Tutu always kept his distance from the African National Congress (ANC), the party which spearheaded the liberation movement and has now been in power in South Africa for more than 20 years. He refused to back its armed struggle and support unconditionally leaders such as Nelson Mandela.
However, Tutu shared Mandela’s vision of a multiracial society in which all communities live together without rancour or discrimination and is credited with coining the phrase “rainbow nation” to describe this vision.
Desmond Tutu formulated his objective as “a democratic and just society without racial divisions”, and set forward the following points as minimum demands:
1. equal civil rights for all
2. the abolition of South Africa’s passport laws
3. a common system of education
4. the cessation of forced deportation from South Africa to the so-called “homelands”
Despite bloody violations committed against the black population, as in the Sharpeville massacre of 1961 and the Soweto rising in 1976, Tutu adhered to his nonviolent line.
Healing South Africa’s wounds
“Forgiveness is not just an altruistic act, but one born of self-interest. Forgiveness helps give people the resilience to survive and remain human in the face of all efforts to dehumanise them.” -DESMOND TUTU
Tutu’s work was not done, however. In 1995 Mandela appointed him chair of the Truth and Reconciliation Commission to address the human rights violations of the apartheid years.
The TRC gave its report to the government in 1998. Tutu established the Desmond Tutu Peace Trust the same year.
He returned to teaching, becoming a visiting professor at Emory University in Atlanta for two years and later lecturing at the Episcopal Divinity School in Cambridge, Massachusetts. He published a handful of books, including “No Future Without Forgiveness” (1999), “God Is Not a Christian” (2011), and a children’s book, “Desmond and the Very Mean Word” (2012).
He retired from public service in 2010 but remained unafraid to take controversial positions. He called for a boycott of Israel in 2014 and said that former Prime Minister Tony Blair and former US President George W. Bush should be “made to answer” at the International Criminal Court for their actions around the Iraq war.
Around the world, there have been tributes to this remarkable man.
Mandela, who lived near Tutu’s home in Soweto and also won the Nobel prize, described his close friend as “sometimes strident, often tender, never afraid, seldom without humour”.
“Desmond Tutu’s voice will always be the voice of the voiceless,” Mandela said.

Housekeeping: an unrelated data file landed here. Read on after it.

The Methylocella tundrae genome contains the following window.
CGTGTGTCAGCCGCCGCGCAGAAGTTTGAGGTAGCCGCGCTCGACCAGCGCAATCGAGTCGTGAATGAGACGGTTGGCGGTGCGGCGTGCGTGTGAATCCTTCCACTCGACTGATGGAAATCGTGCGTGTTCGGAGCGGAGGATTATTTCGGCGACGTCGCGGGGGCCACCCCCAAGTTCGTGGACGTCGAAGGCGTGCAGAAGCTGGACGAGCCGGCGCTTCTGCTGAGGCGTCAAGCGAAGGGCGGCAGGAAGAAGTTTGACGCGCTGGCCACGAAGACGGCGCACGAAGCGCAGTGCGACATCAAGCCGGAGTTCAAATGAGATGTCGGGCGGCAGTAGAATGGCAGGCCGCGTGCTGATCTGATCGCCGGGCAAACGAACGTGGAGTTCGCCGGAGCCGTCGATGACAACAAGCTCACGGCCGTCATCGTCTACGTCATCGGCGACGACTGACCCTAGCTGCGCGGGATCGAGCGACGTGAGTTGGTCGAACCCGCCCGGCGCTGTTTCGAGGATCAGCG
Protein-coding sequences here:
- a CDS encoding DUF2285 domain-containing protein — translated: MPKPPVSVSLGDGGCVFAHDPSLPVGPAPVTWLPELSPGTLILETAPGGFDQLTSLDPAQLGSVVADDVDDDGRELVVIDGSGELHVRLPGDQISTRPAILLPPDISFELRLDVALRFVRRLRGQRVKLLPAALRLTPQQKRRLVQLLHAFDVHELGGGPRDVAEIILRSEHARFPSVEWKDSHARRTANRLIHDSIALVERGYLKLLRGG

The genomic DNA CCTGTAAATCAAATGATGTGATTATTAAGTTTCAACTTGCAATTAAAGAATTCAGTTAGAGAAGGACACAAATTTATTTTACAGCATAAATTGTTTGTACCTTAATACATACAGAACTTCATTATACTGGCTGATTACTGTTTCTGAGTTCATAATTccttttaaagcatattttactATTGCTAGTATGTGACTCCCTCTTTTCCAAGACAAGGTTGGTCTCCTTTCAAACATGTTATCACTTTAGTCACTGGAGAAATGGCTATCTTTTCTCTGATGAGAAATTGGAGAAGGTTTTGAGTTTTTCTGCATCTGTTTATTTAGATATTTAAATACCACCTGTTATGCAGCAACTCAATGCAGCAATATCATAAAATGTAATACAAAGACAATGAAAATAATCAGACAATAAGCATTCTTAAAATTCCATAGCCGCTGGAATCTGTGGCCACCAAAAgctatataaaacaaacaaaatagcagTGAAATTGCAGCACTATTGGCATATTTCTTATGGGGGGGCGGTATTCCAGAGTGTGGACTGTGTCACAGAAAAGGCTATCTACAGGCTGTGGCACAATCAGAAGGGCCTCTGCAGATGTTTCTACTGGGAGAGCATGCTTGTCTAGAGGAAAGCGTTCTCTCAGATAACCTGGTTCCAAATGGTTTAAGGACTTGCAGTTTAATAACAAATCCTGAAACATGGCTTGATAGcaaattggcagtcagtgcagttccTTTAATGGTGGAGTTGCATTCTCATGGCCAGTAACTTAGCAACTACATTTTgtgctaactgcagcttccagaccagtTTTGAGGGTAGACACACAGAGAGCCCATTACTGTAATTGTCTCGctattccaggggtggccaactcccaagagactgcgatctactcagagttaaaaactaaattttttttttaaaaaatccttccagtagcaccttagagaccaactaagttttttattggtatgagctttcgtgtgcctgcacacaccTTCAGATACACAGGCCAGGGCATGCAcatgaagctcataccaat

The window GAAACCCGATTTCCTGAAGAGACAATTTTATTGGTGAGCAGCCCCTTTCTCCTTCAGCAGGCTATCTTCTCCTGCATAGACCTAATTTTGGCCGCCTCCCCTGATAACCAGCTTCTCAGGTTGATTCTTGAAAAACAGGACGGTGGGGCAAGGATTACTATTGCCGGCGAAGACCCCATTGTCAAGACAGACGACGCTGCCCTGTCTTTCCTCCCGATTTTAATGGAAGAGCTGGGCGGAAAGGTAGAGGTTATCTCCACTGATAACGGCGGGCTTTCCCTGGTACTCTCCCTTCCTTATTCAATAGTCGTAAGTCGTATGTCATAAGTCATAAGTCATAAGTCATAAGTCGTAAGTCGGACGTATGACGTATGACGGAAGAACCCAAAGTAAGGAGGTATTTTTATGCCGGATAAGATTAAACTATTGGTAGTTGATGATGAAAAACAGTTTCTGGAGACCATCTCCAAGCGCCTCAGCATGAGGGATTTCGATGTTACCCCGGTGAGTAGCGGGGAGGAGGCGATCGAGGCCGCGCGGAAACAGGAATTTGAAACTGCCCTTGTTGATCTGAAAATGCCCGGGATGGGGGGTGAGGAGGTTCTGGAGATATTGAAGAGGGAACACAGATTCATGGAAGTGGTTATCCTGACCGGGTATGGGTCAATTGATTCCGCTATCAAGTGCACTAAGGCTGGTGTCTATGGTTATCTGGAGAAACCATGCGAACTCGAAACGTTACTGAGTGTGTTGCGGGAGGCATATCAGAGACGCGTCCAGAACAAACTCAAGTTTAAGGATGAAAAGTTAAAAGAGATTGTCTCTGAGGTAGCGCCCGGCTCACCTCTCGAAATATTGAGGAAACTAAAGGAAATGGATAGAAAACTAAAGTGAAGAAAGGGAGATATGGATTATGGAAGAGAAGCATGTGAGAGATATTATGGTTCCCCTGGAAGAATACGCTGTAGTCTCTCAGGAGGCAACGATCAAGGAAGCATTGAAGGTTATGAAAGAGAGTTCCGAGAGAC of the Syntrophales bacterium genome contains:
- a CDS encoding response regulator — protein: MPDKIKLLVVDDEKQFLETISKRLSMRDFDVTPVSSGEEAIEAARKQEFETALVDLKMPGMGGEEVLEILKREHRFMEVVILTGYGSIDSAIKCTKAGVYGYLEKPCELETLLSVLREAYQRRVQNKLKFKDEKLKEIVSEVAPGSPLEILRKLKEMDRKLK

In 2009 Barack Obama described Tutu as “a crusader for freedom, a spiritual leader … and a respected statesman [who] has become a symbol of kindness and hope far beyond the borders of his native land”.
Friends remembered Tutu as a man of deep faith whose charm, warmth and intelligence few could resist, and who was happiest when active on behalf of others.
“I love to be loved,” he told the BBC’s Sue Lawley when appearing on Desert Island Discs in 1994.
Dalai Lama pays tribute to ‘true humanitarian’ Tutu
The Dalai Lama paid tribute to Desmond Tutu who he said was fully dedicated to serving others and a “true humanitarian”.
Tibet’s spiritual leader said: “The friendship and the spiritual bond between us was something we cherished.
Archbishop Desmond Tutu was entirely dedicated to serving his brothers and sisters for the greater common good. He was a true humanitarian and a committed advocate of human rights”.
Reuters compiled some of Tutu’s best known quotes:
“Don’t raise your voice. Improve your argument”.
“We need to stop just pulling people out of the river. We need to go upstream and find out why they’re falling in”.
“Hope is being able to see that there is light despite all of the darkness”.
“Without forgiveness, there’s no future”.
“Do your little bit of good where you are; it’s those little bits of good put together that overwhelm the world”.
“I wish I could shut up, but I can’t, and I won’t”.
Many will remember him for his distinguished sense of humour, embodied in a distinctive, giggle-like laugh but mostly as a man that had the ability to bring light to some of the darker sides of humanity.
Tutu is survived by his wife of more than 60 years, Nomalizo Leah Tutu, with whom he had four children, Trevor, Theresa, Naomi and Mpho.